On a chilly afternoon in April, Los Angeles police found an old, disoriented man crumpled on a Koreatown sidewalk.
Several days earlier, RC Kendrick, an 88-year-old with dementia, was living at Lakeview Terrace, a nursing home with a history of regulatory problems. His family had placed him there to make sure he got round-the-clock care after his condition deteriorated and he began disappearing for days at a time.
But on April 6, the nursing home deposited Kendrick at an unregulated boardinghouse — without bothering to inform his family. Less than 24 hours later, Kendrick was wandering the city alone.
According to three Lakeview employees, Kendrick’s ouster came as the nursing home was telling staff members to try to clear out less-profitable residents to make room for a new class of customers who would generate more revenue: patients with COVID-19.
More than any other institution in America, nursing homes have come to symbolize the deadly destruction of the coronavirus crisis. More than 51,000 residents and employees of nursing homes and long-term care facilities have died, representing more than 40% of the total death toll in the United States.
But even as they have been ravaged, nursing homes have also been enlisted in the response to the outbreak. They are taking on coronavirus-stricken patients to ease the burden on overwhelmed hospitals — and, at times, to bolster their bottom lines.
A Lakeview official said the company’s evictions were appropriate and weren’t an attempt to free space for COVID-19 patients. But similar scenes are playing out at nursing homes nationwide. They are kicking out old and disabled residents — among the people most susceptible to the coronavirus — and shunting them into homeless shelters, run-down motels and other unsafe facilities, according to 22 watchdogs in 16 states as well as dozens of elder-care lawyers, social workers and former nursing home executives.
Many of the evictions, known as involuntary discharges, appear to violate federal rules that require nursing homes to place residents in safe locations and to provide them with at least 30 days’ notice before forcing them to leave.
While the popular conception of nursing homes is of places where elderly people live, much of their business is caring for patients of all ages and income levels who are recovering from surgery or acute illnesses like strokes. Medicare often pays for short-term rehabilitation stints; Medicaid covers longer-term stays for poor people.
Nursing homes have long had a financial incentive to evict Medicaid patients in favor of those who pay through private insurance or Medicare, which reimburses nursing homes at a much higher rate than Medicaid. More than 10,000 residents and their families complained to watchdogs about being discharged in 2018, the most recent year for which data are available.
The pandemic has intensified the situation.
With nursing homes not allowing visitors, there is less outside scrutiny of their practices. Fifteen state-funded ombudsmen said in interviews that some homes appear to be taking advantage of that void to evict vulnerable residents.
Many nursing homes are struggling in part because one of their most profitable businesses — post-surgery rehab — has withered as states restricted hospitals from performing nonessential services.
Treating COVID-19 patients quickly became a popular way to fill that financial void.
Last fall, the Centers for Medicare and Medicaid changed the formula for reimbursing nursing homes, making it more profitable to take in sicker patients for a short period. COVID-19 patients can bring in at least $600 more a day in Medicare dollars than people with relatively mild health issues, according to nursing home executives and state officials.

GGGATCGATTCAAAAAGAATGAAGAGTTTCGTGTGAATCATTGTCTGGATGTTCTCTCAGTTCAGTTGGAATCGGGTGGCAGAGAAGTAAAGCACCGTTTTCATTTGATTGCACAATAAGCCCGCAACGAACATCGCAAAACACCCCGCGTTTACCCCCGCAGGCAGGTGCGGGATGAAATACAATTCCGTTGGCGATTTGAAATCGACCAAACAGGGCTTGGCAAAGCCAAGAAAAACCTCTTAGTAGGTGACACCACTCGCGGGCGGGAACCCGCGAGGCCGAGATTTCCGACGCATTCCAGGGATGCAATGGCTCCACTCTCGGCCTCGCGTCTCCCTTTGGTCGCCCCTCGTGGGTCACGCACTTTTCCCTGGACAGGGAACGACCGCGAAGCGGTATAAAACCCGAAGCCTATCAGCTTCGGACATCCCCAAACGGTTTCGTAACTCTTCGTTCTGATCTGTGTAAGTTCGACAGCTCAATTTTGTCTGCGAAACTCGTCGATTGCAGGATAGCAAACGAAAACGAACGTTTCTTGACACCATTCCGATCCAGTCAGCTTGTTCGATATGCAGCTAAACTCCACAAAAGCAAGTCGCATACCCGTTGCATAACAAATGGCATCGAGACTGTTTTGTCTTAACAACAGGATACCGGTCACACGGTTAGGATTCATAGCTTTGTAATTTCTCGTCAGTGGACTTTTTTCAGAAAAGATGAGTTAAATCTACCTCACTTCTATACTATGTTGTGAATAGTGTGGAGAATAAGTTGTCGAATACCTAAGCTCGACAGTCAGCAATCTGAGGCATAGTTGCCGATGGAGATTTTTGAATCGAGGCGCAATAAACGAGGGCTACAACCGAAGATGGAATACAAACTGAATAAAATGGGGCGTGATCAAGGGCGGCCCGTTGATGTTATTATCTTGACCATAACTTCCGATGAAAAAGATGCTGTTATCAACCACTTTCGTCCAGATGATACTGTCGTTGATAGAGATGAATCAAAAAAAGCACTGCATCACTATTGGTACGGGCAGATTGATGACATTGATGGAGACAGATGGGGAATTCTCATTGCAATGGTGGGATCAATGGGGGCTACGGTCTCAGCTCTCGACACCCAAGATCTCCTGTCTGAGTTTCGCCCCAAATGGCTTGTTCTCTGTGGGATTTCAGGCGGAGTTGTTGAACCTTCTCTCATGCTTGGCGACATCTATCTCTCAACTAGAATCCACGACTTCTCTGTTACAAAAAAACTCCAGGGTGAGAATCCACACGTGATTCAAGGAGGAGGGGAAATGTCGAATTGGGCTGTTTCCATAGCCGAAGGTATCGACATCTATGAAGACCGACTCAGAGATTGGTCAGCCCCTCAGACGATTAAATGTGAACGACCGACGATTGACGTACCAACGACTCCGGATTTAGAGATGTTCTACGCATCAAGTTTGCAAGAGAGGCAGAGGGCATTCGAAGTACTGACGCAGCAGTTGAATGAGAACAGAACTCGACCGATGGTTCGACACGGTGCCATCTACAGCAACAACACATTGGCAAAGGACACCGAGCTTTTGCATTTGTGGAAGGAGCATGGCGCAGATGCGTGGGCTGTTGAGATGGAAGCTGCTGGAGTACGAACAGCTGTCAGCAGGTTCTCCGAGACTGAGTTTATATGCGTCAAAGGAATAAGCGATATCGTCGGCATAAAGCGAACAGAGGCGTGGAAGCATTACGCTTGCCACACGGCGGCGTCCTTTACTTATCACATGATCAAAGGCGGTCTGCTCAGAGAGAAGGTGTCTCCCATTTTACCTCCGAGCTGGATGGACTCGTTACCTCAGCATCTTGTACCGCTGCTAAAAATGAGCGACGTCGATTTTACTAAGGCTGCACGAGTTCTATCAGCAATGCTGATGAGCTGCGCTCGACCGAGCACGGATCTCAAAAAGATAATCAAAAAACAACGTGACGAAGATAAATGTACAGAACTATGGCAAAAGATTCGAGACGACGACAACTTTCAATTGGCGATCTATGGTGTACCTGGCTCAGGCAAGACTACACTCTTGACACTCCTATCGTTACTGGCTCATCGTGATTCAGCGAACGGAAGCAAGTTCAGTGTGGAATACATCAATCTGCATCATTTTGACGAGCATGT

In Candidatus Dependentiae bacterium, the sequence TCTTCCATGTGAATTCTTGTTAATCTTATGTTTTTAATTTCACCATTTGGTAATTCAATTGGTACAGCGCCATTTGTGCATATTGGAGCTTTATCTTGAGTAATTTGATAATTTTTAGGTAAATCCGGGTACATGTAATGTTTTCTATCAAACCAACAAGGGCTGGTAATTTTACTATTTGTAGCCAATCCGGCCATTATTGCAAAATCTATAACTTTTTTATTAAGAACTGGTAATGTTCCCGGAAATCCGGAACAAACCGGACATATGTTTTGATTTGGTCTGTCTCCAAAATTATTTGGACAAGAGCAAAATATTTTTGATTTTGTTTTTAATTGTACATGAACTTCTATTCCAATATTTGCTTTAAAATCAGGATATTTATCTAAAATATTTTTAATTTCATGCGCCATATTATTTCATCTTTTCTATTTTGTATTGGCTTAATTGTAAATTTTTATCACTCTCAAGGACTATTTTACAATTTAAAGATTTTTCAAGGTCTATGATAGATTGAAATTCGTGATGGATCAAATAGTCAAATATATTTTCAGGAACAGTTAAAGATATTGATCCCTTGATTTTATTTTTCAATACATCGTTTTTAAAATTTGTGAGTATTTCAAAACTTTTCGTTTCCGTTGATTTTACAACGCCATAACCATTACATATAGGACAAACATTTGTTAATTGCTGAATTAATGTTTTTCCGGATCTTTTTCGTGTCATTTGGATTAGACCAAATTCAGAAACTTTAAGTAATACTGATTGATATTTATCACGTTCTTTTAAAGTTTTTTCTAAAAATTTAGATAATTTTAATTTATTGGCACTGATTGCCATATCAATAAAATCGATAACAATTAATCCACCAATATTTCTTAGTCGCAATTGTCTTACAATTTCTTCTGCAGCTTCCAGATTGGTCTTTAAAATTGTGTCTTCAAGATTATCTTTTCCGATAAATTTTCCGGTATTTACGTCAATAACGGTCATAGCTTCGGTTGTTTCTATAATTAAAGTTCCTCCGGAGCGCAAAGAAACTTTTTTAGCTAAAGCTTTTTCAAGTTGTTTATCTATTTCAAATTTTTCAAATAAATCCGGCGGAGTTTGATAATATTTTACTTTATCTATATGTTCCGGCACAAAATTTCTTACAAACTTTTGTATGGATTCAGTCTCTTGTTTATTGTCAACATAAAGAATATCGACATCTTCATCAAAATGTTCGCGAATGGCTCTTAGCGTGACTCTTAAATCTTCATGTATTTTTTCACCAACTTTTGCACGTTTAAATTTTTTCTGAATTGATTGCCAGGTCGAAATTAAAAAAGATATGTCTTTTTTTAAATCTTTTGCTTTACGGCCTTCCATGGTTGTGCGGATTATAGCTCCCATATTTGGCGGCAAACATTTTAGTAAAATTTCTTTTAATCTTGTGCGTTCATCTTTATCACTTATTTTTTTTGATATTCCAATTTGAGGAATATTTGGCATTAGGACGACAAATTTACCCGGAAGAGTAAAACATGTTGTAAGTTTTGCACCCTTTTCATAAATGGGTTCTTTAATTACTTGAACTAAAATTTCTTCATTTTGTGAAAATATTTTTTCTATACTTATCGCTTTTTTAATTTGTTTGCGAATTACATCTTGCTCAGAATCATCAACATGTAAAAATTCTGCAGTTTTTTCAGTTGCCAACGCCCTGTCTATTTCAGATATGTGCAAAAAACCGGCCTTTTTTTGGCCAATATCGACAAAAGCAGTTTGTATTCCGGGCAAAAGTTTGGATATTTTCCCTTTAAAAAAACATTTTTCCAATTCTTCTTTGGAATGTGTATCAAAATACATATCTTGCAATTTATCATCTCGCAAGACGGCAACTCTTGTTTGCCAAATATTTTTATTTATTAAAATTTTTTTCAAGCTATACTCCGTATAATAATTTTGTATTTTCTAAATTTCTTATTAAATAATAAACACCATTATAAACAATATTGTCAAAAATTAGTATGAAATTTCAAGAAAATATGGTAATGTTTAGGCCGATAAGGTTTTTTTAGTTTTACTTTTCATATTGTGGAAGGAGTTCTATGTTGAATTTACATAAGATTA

“They could be big money for nursing homes,” said David Grabowski, a professor of health care policy at Harvard Medical School.
It’s not always about the money. Several states, including New York, New Jersey and California, urged nursing homes to accept COVID-19 patients to help relieve pressure on hospitals. Some nursing home employees worried that would endanger vulnerable residents.
There is no national data on the number of nursing home residents who have been moved into homeless shelters, motels and other facilities. The New York Times contacted more than 80 state-funded nursing-home ombudsmen in 46 states for a tally of involuntary discharges during the pandemic at facilities they monitor. Twenty-six ombudsmen from 18 states provided figures to The Times: a total of more than 6,400 discharges, many to homeless shelters.
In New York City, the epicenter of the pandemic, nursing homes tried to discharge at least 27 residents to homeless shelters from February through May, according to data from the New York City Department of Homeless Services. Ombudsmen and city officials blocked many of the discharges, which they said were medically unsafe.
But those figures are most likely an undercount. “What we’re seeing is just the tip of the iceberg,” said Susan Dooha, executive director of the Center for Independence of the Disabled, a nonprofit that is the home of the Long Term Care Ombudsman Program in New York City.
“It felt opportunistic, where some homes were basically seizing the moment when everyone is looking the other way to move people out,” said Laurie Facciarossa Brewer, a long-term-care ombudsman in New Jersey.
Nursing homes are allowed to evict residents if they aren’t able to pay for their care, are endangering others in the center or have sufficiently recovered. Under federal law, before discharging patients against their will, nursing homes are required to give formal notice to the resident and to the ombudsman’s office. They must also find a safe alternative location for the resident to go, whether that is an assisted living center, an apartment or, in rare circumstances, a homeless shelter.